Electronic Records Discovery

3 08 2007

Today I sat in on a session at our Oklahoma Career Tech conference called “Electronic Records Discovery.” It was presented by Assistant Attorney General Glen Hammonds. (I wish I had the handouts electronically.) It’s a scary topic for me. I know that companies deal with it on occasion, but that schools are not immune to it either. I know that my superintendent is very concerned about this topic – therefore, I should be too.

The attorney general indicated that there are no specific laws (and this may only be for Oklahoma) for schools. There are, however, specific laws pertaining to certain types of data and how long one must retain the information. A member of the group brought up the fact that many software companies are touting that they have solutions for this issue and are using fear to promote their product. In addition, educational journals are also giving a somewhat false impression that schools must abide by the same laws that corporations do. I am not an attorney, so I do not know, but it is all very unclear.

Mr. Hammonds described “‘discovery’ as limited to documents and records that have been preserved.”

An important point is that if you fail to preserve a document once litigation is filed (or will be filed), a jury can pursue the strongest allowable sentence against an organization, whether or not the destruction of the document was intentional or not. (for example, what if you accidentally erased a hard drive?)

Things that could be considerd part of a data request during discovery include: emails, documents, databases, and documents on any kind of storage device, including palm pilots, external hard drives, flash drives, etc.

He pointed out that electronics records discovery could be something that would be needed not only if your school was being sued, but if your school was suing someone else. I asked the question about if your school policy stated that you purge your email every 90 days and followed that policy on a regular basis, was that acceptable?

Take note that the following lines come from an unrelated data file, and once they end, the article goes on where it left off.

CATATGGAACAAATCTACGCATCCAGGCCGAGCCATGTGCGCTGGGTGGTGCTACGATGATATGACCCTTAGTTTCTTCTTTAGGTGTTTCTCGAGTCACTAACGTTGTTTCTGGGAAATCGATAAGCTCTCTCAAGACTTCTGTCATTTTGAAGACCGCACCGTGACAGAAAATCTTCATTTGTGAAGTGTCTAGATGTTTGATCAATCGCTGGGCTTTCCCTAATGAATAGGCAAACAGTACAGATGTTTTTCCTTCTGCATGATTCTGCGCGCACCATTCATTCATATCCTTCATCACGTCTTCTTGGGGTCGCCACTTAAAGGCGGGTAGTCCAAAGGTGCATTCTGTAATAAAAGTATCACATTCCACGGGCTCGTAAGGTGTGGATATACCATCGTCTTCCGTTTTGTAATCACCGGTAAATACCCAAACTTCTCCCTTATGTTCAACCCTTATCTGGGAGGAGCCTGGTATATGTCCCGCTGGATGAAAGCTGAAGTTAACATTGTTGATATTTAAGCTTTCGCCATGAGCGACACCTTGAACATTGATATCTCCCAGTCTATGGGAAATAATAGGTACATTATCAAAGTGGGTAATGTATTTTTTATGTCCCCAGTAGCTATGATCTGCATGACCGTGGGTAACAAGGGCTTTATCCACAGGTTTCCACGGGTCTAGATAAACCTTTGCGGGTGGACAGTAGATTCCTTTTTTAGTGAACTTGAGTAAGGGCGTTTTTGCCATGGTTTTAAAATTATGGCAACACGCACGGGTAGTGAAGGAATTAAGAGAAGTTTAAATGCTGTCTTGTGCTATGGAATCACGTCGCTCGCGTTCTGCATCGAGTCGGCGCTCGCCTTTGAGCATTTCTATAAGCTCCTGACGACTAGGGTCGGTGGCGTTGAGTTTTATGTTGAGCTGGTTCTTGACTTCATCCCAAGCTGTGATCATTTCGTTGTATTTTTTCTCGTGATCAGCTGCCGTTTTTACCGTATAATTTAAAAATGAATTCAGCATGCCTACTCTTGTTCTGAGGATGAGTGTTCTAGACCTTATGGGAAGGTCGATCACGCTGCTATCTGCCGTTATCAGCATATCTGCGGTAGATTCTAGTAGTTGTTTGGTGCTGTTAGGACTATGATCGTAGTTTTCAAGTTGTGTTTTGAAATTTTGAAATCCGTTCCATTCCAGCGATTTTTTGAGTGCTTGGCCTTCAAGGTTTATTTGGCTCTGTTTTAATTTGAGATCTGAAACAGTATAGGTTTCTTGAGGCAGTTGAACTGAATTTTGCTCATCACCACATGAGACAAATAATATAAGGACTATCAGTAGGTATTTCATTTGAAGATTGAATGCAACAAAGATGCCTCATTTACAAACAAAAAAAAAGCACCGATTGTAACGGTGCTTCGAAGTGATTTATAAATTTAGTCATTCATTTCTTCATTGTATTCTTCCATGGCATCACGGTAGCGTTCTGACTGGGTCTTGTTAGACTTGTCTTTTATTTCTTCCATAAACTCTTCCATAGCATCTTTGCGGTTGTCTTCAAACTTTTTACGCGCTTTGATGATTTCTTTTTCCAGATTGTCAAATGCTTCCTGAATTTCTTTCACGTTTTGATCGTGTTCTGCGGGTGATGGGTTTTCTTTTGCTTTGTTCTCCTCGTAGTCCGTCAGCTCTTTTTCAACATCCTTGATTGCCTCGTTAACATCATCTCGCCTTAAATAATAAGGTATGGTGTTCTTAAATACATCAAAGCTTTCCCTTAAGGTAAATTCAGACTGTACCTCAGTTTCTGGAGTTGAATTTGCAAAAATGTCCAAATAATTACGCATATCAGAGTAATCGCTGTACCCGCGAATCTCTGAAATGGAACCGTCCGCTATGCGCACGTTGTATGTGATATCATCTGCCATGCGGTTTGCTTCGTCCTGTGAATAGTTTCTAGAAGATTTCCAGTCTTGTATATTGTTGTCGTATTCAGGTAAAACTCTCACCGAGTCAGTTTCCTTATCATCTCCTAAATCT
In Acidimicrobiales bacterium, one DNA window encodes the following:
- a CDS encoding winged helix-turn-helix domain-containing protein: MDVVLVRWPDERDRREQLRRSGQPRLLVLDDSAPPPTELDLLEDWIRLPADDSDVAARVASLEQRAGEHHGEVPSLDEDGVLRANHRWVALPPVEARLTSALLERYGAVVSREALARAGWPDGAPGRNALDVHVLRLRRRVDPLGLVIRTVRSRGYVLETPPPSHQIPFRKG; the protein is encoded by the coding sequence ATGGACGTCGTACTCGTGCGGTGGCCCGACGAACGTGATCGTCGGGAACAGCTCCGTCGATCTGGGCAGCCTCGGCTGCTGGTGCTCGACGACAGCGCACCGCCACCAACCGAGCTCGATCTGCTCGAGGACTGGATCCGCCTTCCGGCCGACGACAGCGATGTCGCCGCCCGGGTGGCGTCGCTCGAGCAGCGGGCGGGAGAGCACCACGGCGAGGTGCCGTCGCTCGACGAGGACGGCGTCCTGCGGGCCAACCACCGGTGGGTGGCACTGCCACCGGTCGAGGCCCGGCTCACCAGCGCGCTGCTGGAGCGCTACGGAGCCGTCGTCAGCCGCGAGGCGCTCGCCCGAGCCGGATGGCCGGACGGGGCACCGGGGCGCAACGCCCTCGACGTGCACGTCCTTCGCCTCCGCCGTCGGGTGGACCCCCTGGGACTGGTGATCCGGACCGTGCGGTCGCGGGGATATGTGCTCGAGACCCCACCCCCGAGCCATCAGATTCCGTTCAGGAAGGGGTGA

His reply was that was a good way to handle things. However, he said that it would depend on the topic of the email. For example, email pertaining to finances or personnel matters might have to be kept for a longer period of time. Someone else asked who was resposible for deciding this? He first said the school board, then the superintendent, then basically the person responsible for the data, then the recipient of the email. Another example, if the finance director sent out an email to multiple people regarding something financial, the finance director could be responsible for maintaining that record rather than multiple people.

Nothing seems clear cut. Somehow, I feel like we need a specific policy for all employees. We’re getting ready to implement a new email system called Zimbra. This might be a good time to talk about the importance of this topic. Then, we have the question of what do we do with the data we have archived in our old email system. We won’t have the application software anymore once we switch over. If we have to retrieve the old data, what would we read it with. We will have to unarchive it all and upload it to the new server.

Does this topic scare anyone else? Your thoughts?




One response

5 08 2007

I’ve tagged you on 8 random facts meme

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